The All Blacks and the Haka

One of these days I’m going to shower you in facts about why the All Blacks, New Zealand’s national rugby team, are one of the greatest sports teams of all time. But for now I shall give some insight into the Haka.


So what is a Haka?  It is a traditional ancestral war cry, dance or challenge created by the Maori people of New Zealand.  It was often preformed by Maori warriors before going into battle to show their strength and bravery and in order to intimidate the opposition.  Different Haka were also performed for various reasons such as welcoming special guests or acknowledging great achievement and also funerals.  The Haka involves rhythmically shouting in a kind of chant, while performing vigorous movements and stamping of the feet.  Haka were performed by men, although there are Haka for women and children these days.

Maori warriors

The Haka in sport

The first sports team to perform a Haka before their international matches was the New Zealand Native rugby team when they toured between 1888-89.  The All Blacks began performing a Haka in 1905 and the tradition is still alive today; in fact the All Blacks are more passionate about it now than ever.  Several other New Zealand sports teams have performed Haka, including the Kiwis rugby league team, The Tall Blacks (basketball) and The Black Sticks (hockey), amongst others.  Even some sports teams from other countries have adopted Haka.  Several other Pacific islands have also started doing similar native war dances before their games.

Facing the Haka for any team would be an intense time, especially when its the All Blacks performing it.  The site of these solidly built men performing their war dance is a privilege and a source of inspiration or intimidation, depending how you look at it. Below is a video of the evolution of The All Blacks Haka. Notice how much more passionate the players have become about performing it over the years.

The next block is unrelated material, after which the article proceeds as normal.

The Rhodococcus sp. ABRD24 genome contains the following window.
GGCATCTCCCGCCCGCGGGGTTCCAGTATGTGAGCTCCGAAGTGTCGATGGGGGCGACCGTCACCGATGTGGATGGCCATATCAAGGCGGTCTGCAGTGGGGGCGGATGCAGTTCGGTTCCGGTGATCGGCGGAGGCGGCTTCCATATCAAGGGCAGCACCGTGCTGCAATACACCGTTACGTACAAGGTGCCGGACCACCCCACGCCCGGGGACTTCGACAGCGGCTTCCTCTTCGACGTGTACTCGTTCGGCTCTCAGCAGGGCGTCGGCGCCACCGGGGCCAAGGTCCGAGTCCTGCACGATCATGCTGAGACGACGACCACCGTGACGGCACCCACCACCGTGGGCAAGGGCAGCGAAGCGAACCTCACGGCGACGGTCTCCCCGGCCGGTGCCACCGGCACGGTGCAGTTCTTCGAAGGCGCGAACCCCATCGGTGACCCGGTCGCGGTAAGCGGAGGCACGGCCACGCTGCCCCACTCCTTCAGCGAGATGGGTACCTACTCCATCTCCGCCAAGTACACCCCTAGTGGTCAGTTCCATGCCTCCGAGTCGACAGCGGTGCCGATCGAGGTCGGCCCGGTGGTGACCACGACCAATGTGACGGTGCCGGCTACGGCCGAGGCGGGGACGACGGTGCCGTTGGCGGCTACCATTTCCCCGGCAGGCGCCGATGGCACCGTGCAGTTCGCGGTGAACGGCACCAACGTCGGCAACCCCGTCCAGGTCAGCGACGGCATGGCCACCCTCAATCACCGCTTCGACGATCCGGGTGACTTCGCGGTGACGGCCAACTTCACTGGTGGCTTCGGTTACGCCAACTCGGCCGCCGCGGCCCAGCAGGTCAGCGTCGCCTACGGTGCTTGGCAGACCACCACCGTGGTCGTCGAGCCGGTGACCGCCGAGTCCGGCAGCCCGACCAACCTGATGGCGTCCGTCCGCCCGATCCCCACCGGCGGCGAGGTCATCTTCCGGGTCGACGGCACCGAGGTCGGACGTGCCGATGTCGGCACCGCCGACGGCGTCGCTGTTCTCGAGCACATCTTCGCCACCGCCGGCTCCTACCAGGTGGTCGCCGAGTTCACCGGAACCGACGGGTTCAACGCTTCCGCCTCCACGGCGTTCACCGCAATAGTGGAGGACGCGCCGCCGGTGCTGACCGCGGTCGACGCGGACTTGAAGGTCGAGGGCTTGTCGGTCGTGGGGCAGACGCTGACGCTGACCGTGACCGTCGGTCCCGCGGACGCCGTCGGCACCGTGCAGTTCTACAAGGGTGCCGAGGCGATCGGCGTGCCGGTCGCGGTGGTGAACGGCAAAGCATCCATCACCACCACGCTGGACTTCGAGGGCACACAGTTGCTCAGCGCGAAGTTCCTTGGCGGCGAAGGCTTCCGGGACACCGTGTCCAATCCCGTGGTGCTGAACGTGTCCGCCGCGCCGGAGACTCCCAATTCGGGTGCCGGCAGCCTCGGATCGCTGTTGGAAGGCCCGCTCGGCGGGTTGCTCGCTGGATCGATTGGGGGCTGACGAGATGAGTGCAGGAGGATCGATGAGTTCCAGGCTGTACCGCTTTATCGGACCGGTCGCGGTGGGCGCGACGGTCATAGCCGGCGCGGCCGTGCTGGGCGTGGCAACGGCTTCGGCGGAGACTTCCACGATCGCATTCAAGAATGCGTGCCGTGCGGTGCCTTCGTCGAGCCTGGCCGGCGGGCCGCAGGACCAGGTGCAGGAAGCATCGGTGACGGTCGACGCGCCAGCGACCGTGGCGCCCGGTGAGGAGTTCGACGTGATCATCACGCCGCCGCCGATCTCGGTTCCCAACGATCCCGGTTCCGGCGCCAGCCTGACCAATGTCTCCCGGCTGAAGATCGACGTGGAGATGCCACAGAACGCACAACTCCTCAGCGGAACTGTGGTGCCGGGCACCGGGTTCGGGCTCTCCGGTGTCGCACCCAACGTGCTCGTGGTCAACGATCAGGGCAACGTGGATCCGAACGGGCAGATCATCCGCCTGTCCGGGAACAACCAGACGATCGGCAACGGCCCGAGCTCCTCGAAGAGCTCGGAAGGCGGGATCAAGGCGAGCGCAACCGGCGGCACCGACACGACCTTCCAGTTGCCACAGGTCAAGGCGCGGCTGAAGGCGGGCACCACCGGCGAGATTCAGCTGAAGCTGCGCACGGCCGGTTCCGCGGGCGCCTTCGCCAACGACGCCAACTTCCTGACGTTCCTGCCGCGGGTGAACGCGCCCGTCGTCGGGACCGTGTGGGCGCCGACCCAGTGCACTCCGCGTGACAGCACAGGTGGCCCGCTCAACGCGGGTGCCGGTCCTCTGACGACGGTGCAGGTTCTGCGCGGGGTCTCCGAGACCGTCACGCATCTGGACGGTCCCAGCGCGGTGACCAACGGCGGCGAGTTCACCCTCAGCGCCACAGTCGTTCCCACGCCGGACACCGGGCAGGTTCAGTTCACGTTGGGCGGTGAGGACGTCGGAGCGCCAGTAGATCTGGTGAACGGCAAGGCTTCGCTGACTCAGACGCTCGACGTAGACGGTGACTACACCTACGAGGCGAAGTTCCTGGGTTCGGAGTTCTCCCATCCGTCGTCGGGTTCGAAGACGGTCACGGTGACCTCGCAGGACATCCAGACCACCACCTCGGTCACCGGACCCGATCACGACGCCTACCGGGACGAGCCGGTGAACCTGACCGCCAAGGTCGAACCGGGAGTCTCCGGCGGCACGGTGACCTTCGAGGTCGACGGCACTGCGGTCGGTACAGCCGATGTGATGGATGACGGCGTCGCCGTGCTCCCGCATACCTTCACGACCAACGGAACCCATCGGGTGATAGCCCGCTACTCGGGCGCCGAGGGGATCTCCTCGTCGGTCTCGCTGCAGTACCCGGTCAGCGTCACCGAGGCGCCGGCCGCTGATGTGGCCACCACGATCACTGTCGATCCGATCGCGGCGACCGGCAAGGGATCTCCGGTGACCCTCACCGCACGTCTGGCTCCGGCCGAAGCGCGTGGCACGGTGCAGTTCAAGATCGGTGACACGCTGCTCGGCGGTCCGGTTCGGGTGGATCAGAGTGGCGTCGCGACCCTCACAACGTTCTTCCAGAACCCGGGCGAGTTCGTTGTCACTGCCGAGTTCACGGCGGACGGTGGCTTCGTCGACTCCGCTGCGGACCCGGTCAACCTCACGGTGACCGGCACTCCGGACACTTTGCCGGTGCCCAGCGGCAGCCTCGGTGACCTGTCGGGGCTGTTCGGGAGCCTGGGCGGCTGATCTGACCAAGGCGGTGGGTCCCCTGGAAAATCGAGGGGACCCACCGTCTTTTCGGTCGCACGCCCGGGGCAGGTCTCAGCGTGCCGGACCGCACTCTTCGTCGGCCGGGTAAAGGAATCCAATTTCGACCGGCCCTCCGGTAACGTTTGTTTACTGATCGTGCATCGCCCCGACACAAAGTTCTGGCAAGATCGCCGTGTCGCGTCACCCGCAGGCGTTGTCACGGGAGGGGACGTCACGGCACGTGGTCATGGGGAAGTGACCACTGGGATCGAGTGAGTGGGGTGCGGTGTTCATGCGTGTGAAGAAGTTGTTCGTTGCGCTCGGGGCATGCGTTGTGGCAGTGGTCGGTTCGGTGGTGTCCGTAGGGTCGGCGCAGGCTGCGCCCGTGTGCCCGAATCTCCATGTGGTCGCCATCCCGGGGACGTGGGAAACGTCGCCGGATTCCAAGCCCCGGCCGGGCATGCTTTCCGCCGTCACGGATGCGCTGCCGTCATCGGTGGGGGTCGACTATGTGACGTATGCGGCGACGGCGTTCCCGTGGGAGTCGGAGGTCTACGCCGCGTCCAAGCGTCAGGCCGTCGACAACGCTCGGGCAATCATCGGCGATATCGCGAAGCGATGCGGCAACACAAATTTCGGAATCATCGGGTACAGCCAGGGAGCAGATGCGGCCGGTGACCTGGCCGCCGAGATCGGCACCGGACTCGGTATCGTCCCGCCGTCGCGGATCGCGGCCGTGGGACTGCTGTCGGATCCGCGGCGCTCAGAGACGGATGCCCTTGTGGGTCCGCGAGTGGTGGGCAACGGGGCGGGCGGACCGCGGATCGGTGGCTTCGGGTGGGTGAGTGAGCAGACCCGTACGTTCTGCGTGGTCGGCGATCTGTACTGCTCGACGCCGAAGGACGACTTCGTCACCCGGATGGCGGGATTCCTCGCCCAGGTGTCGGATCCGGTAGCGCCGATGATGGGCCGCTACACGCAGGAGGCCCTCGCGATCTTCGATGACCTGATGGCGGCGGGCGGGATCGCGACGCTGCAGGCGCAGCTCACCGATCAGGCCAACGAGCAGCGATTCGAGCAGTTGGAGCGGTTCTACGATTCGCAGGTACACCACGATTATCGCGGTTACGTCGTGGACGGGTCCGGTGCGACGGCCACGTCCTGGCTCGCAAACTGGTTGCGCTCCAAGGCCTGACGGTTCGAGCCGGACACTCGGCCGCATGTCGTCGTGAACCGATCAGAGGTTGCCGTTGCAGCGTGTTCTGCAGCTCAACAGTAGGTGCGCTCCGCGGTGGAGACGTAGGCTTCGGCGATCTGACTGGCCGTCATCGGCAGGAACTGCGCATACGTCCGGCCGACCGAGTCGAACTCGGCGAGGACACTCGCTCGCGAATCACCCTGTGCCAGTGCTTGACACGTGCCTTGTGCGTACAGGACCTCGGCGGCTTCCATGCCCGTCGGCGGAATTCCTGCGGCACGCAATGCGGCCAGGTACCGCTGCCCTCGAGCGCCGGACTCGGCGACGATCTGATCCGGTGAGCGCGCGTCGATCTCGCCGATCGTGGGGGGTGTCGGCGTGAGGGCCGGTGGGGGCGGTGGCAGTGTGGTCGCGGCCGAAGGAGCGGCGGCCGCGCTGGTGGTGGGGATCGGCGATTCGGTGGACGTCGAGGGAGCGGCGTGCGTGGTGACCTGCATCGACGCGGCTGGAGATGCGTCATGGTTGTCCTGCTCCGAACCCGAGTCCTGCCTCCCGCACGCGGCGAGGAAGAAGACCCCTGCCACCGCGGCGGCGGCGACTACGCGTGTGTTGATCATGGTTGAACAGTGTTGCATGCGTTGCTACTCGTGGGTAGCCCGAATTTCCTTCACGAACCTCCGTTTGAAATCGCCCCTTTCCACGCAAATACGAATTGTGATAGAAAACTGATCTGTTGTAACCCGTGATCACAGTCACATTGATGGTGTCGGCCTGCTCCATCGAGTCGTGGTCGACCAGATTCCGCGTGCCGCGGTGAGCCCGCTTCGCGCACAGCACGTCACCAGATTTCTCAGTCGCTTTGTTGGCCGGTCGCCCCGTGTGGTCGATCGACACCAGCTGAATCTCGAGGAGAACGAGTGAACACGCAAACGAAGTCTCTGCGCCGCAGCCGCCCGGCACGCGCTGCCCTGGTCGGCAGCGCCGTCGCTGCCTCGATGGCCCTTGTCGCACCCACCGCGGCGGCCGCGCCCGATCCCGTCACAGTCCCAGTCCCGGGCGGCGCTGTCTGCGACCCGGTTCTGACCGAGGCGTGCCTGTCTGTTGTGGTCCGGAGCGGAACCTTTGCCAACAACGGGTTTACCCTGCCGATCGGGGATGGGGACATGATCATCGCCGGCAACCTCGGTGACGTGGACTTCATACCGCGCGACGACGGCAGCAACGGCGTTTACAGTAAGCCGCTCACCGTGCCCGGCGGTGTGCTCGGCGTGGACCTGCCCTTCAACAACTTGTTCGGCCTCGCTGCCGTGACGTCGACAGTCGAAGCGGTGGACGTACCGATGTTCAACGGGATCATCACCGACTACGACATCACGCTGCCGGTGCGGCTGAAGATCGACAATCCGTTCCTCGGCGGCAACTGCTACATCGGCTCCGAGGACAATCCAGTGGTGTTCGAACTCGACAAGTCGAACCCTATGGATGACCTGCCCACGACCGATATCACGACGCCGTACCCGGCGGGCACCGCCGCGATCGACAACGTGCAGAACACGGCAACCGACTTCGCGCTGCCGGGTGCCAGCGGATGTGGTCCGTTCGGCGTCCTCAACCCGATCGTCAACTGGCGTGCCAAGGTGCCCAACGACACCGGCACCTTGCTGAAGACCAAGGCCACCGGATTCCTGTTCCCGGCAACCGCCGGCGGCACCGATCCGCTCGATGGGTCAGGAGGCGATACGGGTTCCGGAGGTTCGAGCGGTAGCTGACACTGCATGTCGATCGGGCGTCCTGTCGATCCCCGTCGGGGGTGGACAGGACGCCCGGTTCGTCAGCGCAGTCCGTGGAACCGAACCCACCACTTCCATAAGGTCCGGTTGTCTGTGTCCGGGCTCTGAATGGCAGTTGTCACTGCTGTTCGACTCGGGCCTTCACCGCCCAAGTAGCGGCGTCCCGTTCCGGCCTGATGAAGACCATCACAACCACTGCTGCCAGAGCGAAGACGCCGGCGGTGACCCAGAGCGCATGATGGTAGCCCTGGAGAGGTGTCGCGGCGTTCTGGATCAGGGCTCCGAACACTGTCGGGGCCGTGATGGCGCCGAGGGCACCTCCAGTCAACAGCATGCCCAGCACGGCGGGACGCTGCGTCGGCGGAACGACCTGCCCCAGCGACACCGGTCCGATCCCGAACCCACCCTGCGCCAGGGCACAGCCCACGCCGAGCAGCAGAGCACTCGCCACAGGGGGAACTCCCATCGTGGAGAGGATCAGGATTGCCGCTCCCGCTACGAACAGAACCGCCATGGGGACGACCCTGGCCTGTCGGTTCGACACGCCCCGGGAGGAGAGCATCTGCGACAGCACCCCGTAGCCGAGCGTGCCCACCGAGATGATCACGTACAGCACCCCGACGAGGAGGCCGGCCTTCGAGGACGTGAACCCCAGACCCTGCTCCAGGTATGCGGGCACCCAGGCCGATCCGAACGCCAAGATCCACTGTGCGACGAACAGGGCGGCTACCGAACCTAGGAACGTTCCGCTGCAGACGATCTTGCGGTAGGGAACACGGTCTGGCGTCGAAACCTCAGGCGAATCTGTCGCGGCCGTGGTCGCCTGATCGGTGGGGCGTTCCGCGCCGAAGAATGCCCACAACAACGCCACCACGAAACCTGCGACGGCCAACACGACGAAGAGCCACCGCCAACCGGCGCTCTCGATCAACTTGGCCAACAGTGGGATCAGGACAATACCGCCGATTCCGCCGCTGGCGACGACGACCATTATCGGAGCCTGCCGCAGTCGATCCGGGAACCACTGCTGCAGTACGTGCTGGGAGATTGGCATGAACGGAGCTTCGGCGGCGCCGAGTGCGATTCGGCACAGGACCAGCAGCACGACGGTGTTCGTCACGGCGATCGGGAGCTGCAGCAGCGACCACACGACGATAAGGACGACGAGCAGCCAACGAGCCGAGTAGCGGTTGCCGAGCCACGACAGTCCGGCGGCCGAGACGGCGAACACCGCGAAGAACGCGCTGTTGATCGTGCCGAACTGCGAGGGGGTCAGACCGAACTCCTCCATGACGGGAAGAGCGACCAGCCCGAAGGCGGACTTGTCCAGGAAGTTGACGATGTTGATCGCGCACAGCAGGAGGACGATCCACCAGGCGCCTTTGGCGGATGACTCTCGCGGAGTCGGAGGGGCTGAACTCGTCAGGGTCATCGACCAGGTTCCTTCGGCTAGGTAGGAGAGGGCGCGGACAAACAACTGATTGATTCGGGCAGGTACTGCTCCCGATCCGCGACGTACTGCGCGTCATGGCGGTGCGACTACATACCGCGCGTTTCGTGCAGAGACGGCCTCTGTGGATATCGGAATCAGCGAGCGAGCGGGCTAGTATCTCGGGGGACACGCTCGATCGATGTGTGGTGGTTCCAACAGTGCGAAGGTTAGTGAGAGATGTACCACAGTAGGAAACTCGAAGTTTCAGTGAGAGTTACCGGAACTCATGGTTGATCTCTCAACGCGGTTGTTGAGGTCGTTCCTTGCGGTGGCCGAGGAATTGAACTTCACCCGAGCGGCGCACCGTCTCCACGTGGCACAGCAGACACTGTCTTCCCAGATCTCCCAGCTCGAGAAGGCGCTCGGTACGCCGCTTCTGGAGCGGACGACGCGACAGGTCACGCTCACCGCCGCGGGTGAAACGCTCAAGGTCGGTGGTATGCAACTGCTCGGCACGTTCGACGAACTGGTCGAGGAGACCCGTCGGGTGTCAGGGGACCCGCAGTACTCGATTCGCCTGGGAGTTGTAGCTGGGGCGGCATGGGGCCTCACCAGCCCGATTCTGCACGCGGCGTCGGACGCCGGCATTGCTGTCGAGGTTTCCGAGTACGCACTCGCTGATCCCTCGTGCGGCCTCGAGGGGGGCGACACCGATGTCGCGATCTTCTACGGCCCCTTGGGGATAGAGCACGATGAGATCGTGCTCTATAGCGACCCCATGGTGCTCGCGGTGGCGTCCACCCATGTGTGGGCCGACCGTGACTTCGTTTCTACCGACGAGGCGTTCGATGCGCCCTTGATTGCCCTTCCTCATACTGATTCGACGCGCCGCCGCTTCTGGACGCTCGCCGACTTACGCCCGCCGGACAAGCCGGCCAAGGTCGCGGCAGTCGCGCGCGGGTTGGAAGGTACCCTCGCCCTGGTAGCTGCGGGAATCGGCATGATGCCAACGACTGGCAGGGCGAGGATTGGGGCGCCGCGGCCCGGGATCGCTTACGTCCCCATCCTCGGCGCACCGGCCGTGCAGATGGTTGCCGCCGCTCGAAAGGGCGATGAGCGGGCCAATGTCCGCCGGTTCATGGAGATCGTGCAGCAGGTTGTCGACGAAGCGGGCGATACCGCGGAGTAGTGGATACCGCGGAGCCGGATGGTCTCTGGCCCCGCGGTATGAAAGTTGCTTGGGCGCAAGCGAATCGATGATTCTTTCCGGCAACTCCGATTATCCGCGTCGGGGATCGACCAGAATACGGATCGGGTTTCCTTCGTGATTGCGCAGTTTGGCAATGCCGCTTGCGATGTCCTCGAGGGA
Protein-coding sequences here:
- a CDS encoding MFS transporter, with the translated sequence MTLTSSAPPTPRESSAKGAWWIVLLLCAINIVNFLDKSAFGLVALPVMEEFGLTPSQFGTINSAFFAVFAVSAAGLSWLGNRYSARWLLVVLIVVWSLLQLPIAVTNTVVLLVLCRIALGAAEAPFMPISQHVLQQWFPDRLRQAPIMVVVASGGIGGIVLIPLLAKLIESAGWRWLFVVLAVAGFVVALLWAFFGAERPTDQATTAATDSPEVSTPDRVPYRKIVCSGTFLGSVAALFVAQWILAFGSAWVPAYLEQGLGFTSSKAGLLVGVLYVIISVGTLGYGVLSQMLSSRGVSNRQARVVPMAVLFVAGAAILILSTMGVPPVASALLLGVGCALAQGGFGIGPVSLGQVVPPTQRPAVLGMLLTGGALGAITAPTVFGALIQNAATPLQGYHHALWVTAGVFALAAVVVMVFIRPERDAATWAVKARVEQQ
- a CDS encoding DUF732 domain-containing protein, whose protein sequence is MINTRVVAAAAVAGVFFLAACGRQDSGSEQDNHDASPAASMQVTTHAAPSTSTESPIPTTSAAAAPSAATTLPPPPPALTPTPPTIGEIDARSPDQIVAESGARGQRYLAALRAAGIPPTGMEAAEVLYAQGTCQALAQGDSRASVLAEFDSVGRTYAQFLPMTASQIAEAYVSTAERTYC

The most famous and most performed Haka by far for the All Blacks is Ka Mate.  It is believed to have first been performed by them in 1906 and has opened hundreds of test matches since.  The lyrics are as follows:

Leader: Ringa pakia! Slap the hands against the thighs!
Uma tiraha! Puff out the chest.
Turi whatia! Bend the knees!
Hope whai ake! Let the hips follow!
Waewae takahia kia kino! Stomp the feet as hard as you can!
Leader: Ka mate, ka mate I die, I die,
Team: Ka ora’ Ka ora’ I live, I live
Leader: Ka mate, ka mate I die, I die,
Team: Ka ora Ka ora “ I live, I live,
All: Tēnei te tangata pūhuruhuru This is the hairy man
Nāna i tiki mai whakawhiti te rā …Who caused the sun to shine again for me
A Upane! Ka Upane! Up the ladder, Up the ladder
A Upane Kaupane” Up to the top
Whiti te rā,! The sun shines!
Hī! Rise!

Tena Koe Kangaroo was performed during a 1903 tour of Australia.

Ko Niu Tireni was the Haka performed by “The Invincibles” during their unbeaten tour between 1924-1925.

Kapa o Pango – This Haka was first unexpectedly introduced in 2005 against The Springbok (South Africa).  The Haka was specially written for the All Blacks and has been performed on different occasions including in the 2011 World Cup against France.  In response, France formed a “V” and advanced towards the All Blacks.  A very intense start to such a big game.

“Kapa o Pango”
Kapa o Pango kia whakawhenua au i ahau! All Blacks, let me become one with the land
Hī aue, hī!
Ko Aotearoa e ngunguru nei! This is our land that rumbles
Au, au, aue hā! It’s our time! It’s our moment!
Ko Kapa o Pango e ngunguru nei! This defines us as the All Blacks
Au, au, aue hā! It’s our time! It’s our moment!
I āhahā!
Ka tū te ihiihi Our dominance
Ka tū te wanawana Our supremacy will triumph